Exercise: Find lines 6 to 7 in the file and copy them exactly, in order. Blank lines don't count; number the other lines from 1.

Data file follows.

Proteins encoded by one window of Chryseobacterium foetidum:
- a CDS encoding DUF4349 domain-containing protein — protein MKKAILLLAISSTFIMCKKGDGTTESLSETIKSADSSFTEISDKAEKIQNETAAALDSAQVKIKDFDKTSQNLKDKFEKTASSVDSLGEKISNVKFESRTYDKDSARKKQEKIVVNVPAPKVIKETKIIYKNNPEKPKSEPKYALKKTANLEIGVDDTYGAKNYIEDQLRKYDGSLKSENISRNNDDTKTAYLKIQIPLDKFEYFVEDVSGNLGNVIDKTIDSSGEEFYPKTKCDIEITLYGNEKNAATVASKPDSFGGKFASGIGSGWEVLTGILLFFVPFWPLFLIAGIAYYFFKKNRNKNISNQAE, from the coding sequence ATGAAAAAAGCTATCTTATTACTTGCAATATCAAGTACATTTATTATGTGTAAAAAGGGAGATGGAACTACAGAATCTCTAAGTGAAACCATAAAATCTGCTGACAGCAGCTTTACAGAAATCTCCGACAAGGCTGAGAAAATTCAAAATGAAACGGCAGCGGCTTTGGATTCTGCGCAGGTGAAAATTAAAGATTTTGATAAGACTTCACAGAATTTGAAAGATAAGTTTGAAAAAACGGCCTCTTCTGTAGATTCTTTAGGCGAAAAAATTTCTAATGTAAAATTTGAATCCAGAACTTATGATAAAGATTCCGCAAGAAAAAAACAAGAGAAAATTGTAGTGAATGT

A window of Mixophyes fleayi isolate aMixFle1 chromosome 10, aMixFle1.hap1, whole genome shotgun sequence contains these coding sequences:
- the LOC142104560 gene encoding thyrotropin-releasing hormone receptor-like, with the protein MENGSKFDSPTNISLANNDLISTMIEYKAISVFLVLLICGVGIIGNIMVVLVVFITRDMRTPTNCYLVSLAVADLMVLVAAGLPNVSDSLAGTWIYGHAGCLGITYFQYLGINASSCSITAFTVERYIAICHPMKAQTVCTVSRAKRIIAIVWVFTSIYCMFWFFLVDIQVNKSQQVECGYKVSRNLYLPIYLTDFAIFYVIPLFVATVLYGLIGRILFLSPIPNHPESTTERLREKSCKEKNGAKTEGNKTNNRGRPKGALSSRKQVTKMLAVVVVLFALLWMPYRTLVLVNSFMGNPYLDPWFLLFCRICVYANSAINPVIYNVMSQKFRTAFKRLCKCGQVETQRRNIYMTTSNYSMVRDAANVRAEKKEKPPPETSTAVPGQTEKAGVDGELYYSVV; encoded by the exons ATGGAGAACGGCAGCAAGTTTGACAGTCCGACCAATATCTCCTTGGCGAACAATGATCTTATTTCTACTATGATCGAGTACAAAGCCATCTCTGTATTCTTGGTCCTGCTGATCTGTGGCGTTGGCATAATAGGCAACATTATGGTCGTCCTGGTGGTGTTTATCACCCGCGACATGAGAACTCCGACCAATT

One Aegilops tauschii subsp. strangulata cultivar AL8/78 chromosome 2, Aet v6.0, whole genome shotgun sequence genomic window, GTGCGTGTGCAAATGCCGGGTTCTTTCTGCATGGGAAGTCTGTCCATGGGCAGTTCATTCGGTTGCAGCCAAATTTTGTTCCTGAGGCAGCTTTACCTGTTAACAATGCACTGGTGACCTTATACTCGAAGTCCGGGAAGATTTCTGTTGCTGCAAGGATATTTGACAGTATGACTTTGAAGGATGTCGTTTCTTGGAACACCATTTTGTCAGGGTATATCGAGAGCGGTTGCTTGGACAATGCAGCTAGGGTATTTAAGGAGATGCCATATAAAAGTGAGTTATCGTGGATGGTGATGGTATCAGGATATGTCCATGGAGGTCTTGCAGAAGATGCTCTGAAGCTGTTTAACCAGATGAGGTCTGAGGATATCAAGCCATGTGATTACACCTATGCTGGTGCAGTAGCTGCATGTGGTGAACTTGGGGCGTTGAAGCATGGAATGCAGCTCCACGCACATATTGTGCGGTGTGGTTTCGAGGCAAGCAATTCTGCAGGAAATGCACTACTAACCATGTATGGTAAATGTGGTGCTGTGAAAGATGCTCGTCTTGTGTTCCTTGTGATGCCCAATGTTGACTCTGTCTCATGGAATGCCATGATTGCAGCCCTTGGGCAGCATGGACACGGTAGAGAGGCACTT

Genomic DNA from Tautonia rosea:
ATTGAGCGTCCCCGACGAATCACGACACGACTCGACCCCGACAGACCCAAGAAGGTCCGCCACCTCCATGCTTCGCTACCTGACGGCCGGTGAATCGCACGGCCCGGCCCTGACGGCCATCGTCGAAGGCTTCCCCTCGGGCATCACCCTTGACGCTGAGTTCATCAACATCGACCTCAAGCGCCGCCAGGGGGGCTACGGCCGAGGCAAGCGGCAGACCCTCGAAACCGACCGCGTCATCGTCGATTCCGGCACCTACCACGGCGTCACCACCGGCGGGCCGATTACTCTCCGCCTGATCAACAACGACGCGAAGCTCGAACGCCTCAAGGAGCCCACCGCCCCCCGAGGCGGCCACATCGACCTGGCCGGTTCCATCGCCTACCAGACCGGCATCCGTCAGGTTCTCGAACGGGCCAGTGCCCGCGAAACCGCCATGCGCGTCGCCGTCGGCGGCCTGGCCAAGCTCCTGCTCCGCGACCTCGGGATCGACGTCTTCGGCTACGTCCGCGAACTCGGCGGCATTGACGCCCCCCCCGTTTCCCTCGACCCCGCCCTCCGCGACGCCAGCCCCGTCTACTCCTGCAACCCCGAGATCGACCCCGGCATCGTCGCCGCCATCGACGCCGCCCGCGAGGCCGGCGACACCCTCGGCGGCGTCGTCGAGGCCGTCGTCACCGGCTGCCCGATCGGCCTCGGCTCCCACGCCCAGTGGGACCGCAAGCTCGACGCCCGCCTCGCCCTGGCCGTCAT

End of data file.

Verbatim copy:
Genomic DNA from Tautonia rosea:
ATTGAGCGTCCCCGACGAATCACGACACGACTCGACCCCGACAGACCCAAGAAGGTCCGCCACCTCCATGCTTCGCTACCTGACGGCCGGTGAATCGCACGGCCCGGCCCTGACGGCCATCGTCGAAGGCTTCCCCTCGGGCATCACCCTTGACGCTGAGTTCATCAACATCGACCTCAAGCGCCGCCAGGGGGGCTACGGCCGAGGCAAGCGGCAGACCCTCGAAACCGACCGCGTCATCGTCGATTCCGGCACCTACCACGGCGTCACCACCGGCGGGCCGATTACTCTCCGCCTGATCAACAACGACGCGAAGCTCGAACGCCTCAAGGAGCCCACCGCCCCCCGAGGCGGCCACATCGACCTGGCCGGTTCCATCGCCTACCAGACCGGCATCCGTCAGGTTCTCGAACGGGCCAGTGCCCGCGAAACCGCCATGCGCGTCGCCGTCGGCGGCCTGGCCAAGCTCCTGCTCCGCGACCTCGGGATCGACGTCTTCGGCTACGTCCGCGAACTCGGCGGCATTGACGCCCCCCCCGTTTCCCTCGACCCCGCCCTCCGCGACGCCAGCCCCGTCTACTCCTGCAACCCCGAGATCGACCCCGGCATCGTCGCCGCCATCGACGCCGCCCGCGAGGCCGGCGACACCCTCGGCGGCGTCGTCGAGGCCGTCGTCACCGGCTGCCCGATCGGCCTCGGCTCCCACGCCCAGTGGGACCGCAAGCTCGACGCCCGCCTCGCCCTGGCCGTCAT